PRESS RELEASE August 8, 2004

InfoTechWarPeace to launch “The Power and Pathology of Networks” project with symposium and exhibition at Watson Institute

The Information Technology, War, and Peace Project [] at Brown University’s Watson Institute for International Studies announces a research project investigating “The Power and Pathology of Networks.” The project will be inaugurated by a two-day symposium (September 10-11) and a three-week exhibition on the history, politics, and art of computer viruses (September 10–October 4); both promise to be groundbreaking events. The “Power and Pathology of Networks” project will continue throughout the year with a series of seminars, keynote lectures, and web interventions that will further investigate the global risks of interconnectivity and seek out new forms of global governance to identify, manage, and reduce those risks.

The “Power and Pathology of Networks” symposium will gather together network theorists, media experts, political scientists, and representatives from industry and art, among others, to explore specific issues of networked technologies. How do we assess the dangers of interconnectivity (networked terrorism, computer viruses, pandemics) against the vaunted benefits (global interdependence, increased transparency, higher productivity)? Is the complexity of networks producing immune responses, cascading effects, and unintended consequences that defy human control? What new forms of global security and governance are needed to manage the power, allocate the resources, and reduce the risks of networks?

The symposium will be complemented by an exhibition on the phenomenon of computer viruses and processes normally hidden within the black box of a computer. In a networked society, dealing with computer viruses, worms, or so-called “blended threats,” has become part of everyday digital life. Going beyond facile contemporary debates about hacking, the exhibition, titled “I love you” in reference to a well-known network attack, will consider the role of computer viruses as destructive forces and economic threats as well as forms of creative digital art and democratizing tools. In doing so, the exhibition will demonstrate the connections between new media, contemporary politics, and cultural production. The exhibition will challenge visitors to reflect on the ubiquitous presence and transformative potential of information technologies in their everyday lives.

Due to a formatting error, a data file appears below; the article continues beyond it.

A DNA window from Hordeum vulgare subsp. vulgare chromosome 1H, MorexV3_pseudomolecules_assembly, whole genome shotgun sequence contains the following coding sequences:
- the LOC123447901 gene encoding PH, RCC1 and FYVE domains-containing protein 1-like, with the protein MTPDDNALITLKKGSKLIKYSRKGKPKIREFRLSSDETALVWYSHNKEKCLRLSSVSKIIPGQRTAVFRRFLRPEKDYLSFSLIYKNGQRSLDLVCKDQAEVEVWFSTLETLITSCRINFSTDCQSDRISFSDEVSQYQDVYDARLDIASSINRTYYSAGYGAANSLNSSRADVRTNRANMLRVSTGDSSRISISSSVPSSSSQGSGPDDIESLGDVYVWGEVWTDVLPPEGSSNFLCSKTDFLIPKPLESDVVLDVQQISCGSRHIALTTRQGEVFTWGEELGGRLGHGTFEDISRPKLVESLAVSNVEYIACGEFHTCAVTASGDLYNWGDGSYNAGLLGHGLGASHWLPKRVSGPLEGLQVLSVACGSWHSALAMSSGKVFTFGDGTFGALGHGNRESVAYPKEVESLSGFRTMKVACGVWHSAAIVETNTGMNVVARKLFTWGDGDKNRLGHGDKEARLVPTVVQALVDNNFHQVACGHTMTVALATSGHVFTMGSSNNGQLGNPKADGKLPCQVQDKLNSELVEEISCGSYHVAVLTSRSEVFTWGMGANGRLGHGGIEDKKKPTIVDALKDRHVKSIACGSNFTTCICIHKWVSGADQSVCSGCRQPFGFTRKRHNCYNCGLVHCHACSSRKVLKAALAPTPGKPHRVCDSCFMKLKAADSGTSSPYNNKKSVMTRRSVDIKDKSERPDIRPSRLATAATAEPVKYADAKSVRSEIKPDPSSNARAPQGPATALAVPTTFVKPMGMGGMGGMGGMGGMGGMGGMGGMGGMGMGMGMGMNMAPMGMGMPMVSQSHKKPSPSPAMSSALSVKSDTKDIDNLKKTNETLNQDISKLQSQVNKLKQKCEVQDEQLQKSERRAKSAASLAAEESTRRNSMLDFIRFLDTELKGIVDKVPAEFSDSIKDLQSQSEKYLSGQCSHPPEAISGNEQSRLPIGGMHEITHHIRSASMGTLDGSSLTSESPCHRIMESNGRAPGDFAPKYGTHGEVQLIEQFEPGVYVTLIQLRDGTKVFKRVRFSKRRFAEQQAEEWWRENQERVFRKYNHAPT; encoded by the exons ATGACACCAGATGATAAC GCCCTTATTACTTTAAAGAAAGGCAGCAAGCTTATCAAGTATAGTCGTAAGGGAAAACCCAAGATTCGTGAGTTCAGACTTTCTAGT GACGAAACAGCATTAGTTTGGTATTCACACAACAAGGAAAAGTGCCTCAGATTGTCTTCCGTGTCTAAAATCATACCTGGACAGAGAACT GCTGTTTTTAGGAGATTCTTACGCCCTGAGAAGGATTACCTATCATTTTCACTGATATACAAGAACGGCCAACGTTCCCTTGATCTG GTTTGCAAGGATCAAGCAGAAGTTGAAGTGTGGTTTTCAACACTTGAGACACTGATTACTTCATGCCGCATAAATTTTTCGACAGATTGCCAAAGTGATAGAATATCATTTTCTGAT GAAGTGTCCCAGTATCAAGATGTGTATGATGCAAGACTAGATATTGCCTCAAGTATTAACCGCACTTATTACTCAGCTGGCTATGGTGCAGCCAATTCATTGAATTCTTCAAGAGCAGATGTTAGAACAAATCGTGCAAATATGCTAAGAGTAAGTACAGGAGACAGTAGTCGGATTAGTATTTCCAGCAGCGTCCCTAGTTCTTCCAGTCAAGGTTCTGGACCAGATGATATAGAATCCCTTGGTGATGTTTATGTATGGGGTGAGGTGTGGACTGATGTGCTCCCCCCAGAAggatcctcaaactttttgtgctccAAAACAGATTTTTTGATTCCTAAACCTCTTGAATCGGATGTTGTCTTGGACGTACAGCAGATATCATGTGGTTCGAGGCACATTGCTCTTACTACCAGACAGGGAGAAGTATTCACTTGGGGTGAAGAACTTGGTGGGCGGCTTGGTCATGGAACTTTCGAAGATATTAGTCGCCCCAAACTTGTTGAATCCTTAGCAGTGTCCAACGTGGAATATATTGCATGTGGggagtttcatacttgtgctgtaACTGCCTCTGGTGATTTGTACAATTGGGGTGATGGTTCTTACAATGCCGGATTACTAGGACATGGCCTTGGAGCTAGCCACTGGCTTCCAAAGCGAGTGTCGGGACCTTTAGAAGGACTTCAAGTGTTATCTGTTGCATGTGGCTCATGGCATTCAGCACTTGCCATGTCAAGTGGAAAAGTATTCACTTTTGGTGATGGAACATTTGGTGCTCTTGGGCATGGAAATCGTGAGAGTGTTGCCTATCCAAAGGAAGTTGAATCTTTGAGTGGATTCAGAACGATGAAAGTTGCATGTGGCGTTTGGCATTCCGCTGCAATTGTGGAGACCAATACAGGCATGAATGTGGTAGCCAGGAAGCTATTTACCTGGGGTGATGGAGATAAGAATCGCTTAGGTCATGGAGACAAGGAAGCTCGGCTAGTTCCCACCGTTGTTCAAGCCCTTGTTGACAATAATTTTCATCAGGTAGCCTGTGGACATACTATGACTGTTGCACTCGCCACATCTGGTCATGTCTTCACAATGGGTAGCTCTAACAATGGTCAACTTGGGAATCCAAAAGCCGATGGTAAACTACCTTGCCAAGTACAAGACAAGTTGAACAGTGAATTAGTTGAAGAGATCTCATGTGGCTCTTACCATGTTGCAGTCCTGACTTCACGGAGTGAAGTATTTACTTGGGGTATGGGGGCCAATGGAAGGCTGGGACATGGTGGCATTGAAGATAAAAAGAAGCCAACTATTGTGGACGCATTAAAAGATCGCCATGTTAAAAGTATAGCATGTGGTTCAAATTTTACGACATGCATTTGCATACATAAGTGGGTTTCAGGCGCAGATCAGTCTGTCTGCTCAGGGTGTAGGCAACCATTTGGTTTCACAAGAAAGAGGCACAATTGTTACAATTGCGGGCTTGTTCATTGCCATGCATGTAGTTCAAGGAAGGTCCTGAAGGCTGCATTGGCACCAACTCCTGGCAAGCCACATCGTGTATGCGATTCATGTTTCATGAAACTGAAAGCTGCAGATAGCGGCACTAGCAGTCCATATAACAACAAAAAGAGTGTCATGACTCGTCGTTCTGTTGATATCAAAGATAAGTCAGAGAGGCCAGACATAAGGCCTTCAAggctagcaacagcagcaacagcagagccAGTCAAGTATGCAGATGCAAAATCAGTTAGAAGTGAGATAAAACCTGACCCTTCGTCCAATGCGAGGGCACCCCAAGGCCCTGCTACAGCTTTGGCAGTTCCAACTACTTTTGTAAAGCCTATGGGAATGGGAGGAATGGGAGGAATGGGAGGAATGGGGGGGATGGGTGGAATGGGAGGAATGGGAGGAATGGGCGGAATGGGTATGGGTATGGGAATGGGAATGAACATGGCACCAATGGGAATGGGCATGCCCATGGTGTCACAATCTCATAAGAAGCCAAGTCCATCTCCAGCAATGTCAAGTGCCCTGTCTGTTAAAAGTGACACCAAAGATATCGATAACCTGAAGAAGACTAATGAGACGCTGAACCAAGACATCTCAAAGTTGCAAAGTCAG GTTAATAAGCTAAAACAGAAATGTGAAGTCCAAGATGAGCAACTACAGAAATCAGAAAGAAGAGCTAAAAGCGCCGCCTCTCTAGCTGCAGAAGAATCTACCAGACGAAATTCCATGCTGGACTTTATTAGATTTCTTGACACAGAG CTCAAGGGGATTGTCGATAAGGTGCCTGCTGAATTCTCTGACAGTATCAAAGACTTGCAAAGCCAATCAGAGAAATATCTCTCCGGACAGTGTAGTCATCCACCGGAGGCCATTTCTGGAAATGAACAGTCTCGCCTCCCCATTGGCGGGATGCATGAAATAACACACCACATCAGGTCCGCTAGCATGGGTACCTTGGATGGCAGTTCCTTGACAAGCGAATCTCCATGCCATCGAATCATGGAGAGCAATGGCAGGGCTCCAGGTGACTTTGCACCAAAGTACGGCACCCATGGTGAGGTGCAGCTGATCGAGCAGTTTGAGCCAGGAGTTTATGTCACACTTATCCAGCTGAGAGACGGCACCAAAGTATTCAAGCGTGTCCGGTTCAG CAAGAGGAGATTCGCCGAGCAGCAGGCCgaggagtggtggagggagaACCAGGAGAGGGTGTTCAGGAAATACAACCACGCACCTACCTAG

Divided into historical, technical, and political areas of investigation, “I love you” presents controversial positions and raises difficult questions posed by net artists, programmers, IT-experts, and code poets. What actually is a computer virus? Who creates them, and why? What sort of world is hiding behind these everyday phenomena? The interactive exhibition also will present opportunities to use programming code and to explore the creative potential of source code in the manner of an earlier vanguard of experimental artists.

The curator of the “I love you” exhibition is Franziska Nori, who directs Kulturbüro [] in Frankfurt, Germany. The exhibition, which is being substantially revised for the Watson Institute, was shown at the Museum of Applied Arts in Frankfurt in 2002 and the transmediale.03 in Berlin, Germany, in 2003. The expanded “I love you” exhibition will be shown in the distinctive setting of the Watson Institute building on the Brown University campus from September 10-October 4, 2004, and will travel to the Museum for Communication in Copenhagen, Denmark (October 7- November 14, 2004).

Understanding the nature of networked technologies requires approaches that bridge divisions of intellectual labor and discrete areas of study that often separate practitioners and theorists, scientists and humanists. The InfoTechWarPeace Project makes a conscientious effort to bring together a diverse range of experts from governmental and non-governmental organizations, the media and military, as well as industry and the academy. More information about all events will be available at

The overall goal of InfoTechWarPeace is to produce, sustain, and extend global networks of knowledge and authority that will help raise public awareness and inform new policies on information technology in international relations. Funded in part by the Ford Foundation, Carnegie Foundation, Malcolm S. Forbes Center for Research in Culture and Media Studies, and Cisco Systems, the project builds on past accomplishments to produce new ways of understanding and managing the next challenges of the information age. For more information about the work of InfoTechWarPeace visit or contact Annick Wibben at or by phone at 401.863.3473.






copyright © 2004